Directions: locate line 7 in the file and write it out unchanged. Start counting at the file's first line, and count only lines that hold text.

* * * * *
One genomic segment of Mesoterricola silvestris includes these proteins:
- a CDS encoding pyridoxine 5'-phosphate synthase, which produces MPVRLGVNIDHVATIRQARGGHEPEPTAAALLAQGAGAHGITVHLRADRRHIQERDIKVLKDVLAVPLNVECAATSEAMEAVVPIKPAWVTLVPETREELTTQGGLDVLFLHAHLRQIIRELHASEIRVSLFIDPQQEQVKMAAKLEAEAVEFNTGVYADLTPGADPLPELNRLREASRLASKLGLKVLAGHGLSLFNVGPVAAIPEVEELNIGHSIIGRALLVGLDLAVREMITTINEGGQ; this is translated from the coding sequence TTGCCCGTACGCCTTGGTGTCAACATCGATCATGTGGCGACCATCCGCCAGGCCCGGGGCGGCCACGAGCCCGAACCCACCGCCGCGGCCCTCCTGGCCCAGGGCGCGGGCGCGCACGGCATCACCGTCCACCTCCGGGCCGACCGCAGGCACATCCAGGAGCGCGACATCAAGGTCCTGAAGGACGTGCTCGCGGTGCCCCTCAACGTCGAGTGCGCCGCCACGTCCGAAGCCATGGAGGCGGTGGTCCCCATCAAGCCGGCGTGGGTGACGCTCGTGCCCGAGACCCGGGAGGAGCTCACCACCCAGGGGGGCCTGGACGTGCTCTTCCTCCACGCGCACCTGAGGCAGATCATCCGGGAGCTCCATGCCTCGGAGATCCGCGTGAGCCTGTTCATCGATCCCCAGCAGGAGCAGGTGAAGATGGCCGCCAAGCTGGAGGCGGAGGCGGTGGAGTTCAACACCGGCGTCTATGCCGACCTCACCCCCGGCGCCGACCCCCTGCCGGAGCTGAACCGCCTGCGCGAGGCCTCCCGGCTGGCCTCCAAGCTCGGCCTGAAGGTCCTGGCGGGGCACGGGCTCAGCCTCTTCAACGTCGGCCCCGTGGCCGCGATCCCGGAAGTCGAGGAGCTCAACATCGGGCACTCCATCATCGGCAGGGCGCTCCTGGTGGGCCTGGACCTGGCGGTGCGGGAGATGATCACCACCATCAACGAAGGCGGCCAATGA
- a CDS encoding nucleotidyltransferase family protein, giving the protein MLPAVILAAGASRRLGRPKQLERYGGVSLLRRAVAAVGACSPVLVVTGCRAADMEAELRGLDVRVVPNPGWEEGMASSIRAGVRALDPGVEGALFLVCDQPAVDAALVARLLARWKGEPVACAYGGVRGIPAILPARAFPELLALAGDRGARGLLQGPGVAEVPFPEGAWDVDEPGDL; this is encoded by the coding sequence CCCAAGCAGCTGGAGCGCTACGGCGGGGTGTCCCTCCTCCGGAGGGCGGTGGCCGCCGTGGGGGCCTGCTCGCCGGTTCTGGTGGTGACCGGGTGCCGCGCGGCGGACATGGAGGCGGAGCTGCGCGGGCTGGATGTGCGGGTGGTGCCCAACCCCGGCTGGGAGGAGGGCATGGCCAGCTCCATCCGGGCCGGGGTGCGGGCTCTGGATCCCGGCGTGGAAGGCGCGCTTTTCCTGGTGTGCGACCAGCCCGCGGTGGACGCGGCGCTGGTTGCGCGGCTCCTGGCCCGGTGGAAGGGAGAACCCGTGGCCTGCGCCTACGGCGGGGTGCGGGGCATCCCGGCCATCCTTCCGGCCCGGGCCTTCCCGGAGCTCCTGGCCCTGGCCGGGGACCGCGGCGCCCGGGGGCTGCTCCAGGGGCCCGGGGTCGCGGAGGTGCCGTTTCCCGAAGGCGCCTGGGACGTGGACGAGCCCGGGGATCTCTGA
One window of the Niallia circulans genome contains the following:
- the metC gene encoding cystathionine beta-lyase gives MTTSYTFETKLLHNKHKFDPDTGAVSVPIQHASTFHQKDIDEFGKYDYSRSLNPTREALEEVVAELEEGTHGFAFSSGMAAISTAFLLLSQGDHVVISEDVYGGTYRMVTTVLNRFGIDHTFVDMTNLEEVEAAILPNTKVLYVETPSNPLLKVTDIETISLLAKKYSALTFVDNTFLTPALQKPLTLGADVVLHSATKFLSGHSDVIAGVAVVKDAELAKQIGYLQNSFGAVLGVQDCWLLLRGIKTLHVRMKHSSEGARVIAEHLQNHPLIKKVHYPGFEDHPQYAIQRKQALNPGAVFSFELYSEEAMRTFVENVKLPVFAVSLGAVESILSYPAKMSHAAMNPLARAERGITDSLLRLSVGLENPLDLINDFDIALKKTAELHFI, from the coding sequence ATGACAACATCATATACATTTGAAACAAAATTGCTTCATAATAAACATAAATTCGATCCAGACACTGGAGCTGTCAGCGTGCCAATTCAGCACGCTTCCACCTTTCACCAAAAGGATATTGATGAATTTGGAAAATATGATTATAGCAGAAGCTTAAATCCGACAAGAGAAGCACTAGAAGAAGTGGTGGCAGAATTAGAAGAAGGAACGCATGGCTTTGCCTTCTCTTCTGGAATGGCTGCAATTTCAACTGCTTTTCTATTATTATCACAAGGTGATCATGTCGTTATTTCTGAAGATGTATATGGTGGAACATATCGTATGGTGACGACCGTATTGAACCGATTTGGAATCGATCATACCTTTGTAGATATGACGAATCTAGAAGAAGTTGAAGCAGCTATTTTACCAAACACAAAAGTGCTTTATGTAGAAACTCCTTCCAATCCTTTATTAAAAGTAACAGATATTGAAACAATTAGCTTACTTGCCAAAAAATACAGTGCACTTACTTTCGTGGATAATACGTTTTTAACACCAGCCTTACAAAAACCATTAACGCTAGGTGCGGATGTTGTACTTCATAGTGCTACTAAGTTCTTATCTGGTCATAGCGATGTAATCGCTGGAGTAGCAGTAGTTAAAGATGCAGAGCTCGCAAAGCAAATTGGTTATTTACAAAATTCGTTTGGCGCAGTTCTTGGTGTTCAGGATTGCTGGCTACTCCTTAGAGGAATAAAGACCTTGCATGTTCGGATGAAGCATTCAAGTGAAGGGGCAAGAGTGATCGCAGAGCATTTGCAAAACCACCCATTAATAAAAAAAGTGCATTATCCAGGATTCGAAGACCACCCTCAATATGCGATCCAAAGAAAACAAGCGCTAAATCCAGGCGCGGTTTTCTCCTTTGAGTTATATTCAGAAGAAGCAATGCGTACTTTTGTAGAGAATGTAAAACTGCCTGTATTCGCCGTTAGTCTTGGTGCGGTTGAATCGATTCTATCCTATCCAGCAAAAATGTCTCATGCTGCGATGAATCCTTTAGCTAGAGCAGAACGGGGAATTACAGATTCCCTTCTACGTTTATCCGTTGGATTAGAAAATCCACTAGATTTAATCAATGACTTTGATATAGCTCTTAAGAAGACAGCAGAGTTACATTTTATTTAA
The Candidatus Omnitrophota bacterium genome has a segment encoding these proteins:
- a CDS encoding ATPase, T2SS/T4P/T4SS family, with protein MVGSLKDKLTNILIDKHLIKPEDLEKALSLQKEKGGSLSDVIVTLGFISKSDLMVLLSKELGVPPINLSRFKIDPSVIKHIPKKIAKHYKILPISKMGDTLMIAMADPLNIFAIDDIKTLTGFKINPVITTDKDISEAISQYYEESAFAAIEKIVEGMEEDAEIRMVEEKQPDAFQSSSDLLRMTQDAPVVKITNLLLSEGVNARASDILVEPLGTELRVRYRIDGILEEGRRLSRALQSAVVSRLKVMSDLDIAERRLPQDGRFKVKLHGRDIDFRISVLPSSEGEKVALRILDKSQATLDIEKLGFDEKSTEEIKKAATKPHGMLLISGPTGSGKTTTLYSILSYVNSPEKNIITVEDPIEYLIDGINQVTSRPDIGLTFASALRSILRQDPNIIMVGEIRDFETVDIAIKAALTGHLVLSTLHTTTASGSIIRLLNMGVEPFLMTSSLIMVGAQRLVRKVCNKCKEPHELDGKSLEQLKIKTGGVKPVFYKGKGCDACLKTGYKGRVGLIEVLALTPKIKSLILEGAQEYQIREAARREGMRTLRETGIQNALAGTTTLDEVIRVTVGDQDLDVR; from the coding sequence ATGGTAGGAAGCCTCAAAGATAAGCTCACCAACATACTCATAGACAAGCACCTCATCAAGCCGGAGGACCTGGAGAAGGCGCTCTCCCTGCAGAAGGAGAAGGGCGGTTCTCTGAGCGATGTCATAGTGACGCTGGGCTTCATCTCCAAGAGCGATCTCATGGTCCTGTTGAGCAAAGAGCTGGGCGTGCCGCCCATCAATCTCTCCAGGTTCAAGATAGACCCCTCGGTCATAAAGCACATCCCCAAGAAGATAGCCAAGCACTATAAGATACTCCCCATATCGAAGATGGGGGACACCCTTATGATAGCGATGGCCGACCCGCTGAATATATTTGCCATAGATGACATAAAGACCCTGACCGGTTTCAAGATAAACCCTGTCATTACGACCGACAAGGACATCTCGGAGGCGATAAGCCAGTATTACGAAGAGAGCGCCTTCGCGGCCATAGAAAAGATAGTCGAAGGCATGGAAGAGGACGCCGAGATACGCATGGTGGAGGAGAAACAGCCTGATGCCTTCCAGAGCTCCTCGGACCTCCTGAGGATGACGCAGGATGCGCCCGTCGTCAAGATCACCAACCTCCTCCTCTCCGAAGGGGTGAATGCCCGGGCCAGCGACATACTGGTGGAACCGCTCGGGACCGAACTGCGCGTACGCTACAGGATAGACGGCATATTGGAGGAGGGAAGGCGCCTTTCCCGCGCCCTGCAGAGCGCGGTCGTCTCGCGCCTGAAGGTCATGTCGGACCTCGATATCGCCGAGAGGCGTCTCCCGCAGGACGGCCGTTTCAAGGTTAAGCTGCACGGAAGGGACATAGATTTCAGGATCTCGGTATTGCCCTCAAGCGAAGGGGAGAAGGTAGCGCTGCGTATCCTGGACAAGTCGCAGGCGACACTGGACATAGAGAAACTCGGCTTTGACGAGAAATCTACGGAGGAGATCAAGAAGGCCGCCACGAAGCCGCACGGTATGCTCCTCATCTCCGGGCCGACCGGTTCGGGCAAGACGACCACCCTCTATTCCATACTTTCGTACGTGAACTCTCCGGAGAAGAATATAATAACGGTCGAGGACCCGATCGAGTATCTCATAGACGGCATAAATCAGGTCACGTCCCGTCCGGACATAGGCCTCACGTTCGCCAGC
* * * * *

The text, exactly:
- a CDS encoding ATPase, T2SS/T4P/T4SS family, with protein MVGSLKDKLTNILIDKHLIKPEDLEKALSLQKEKGGSLSDVIVTLGFISKSDLMVLLSKELGVPPINLSRFKIDPSVIKHIPKKIAKHYKILPISKMGDTLMIAMADPLNIFAIDDIKTLTGFKINPVITTDKDISEAISQYYEESAFAAIEKIVEGMEEDAEIRMVEEKQPDAFQSSSDLLRMTQDAPVVKITNLLLSEGVNARASDILVEPLGTELRVRYRIDGILEEGRRLSRALQSAVVSRLKVMSDLDIAERRLPQDGRFKVKLHGRDIDFRISVLPSSEGEKVALRILDKSQATLDIEKLGFDEKSTEEIKKAATKPHGMLLISGPTGSGKTTTLYSILSYVNSPEKNIITVEDPIEYLIDGINQVTSRPDIGLTFASALRSILRQDPNIIMVGEIRDFETVDIAIKAALTGHLVLSTLHTTTASGSIIRLLNMGVEPFLMTSSLIMVGAQRLVRKVCNKCKEPHELDGKSLEQLKIKTGGVKPVFYKGKGCDACLKTGYKGRVGLIEVLALTPKIKSLILEGAQEYQIREAARREGMRTLRETGIQNALAGTTTLDEVIRVTVGDQDLDVR; from the coding sequence ATGGTAGGAAGCCTCAAAGATAAGCTCACCAACATACTCATAGACAAGCACCTCATCAAGCCGGAGGACCTGGAGAAGGCGCTCTCCCTGCAGAAGGAGAAGGGCGGTTCTCTGAGCGATGTCATAGTGACGCTGGGCTTCATCTCCAAGAGCGATCTCATGGTCCTGTTGAGCAAAGAGCTGGGCGTGCCGCCCATCAATCTCTCCAGGTTCAAGATAGACCCCTCGGTCATAAAGCACATCCCCAAGAAGATAGCCAAGCACTATAAGATACTCCCCATATCGAAGATGGGGGACACCCTTATGATAGCGATGGCCGACCCGCTGAATATATTTGCCATAGATGACATAAAGACCCTGACCGGTTTCAAGATAAACCCTGTCATTACGACCGACAAGGACATCTCGGAGGCGATAAGCCAGTATTACGAAGAGAGCGCCTTCGCGGCCATAGAAAAGATAGTCGAAGGCATGGAAGAGGACGCCGAGATACGCATGGTGGAGGAGAAACAGCCTGATGCCTTCCAGAGCTCCTCGGACCTCCTGAGGATGACGCAGGATGCGCCCGTCGTCAAGATCACCAACCTCCTCCTCTCCGAAGGGGTGAATGCCCGGGCCAGCGACATACTGGTGGAACCGCTCGGGACCGAACTGCGCGTACGCTACAGGATAGACGGCATATTGGAGGAGGGAAGGCGCCTTTCCCGCGCCCTGCAGAGCGCGGTCGTCTCGCGCCTGAAGGTCATGTCGGACCTCGATATCGCCGAGAGGCGTCTCCCGCAGGACGGCCGTTTCAAGGTTAAGCTGCACGGAAGGGACATAGATTTCAGGATCTCGGTATTGCCCTCAAGCGAAGGGGAGAAGGTAGCGCTGCGTATCCTGGACAAGTCGCAGGCGACACTGGACATAGAGAAACTCGGCTTTGACGAGAAATCTACGGAGGAGATCAAGAAGGCCGCCACGAAGCCGCACGGTATGCTCCTCATCTCCGGGCCGACCGGTTCGGGCAAGACGACCACCCTCTATTCCATACTTTCGTACGTGAACTCTCCGGAGAAGAATATAATAACGGTCGAGGACCCGATCGAGTATCTCATAGACGGCATAAATCAGGTCACGTCCCGTCCGGACATAGGCCTCACGTTCGCCAGC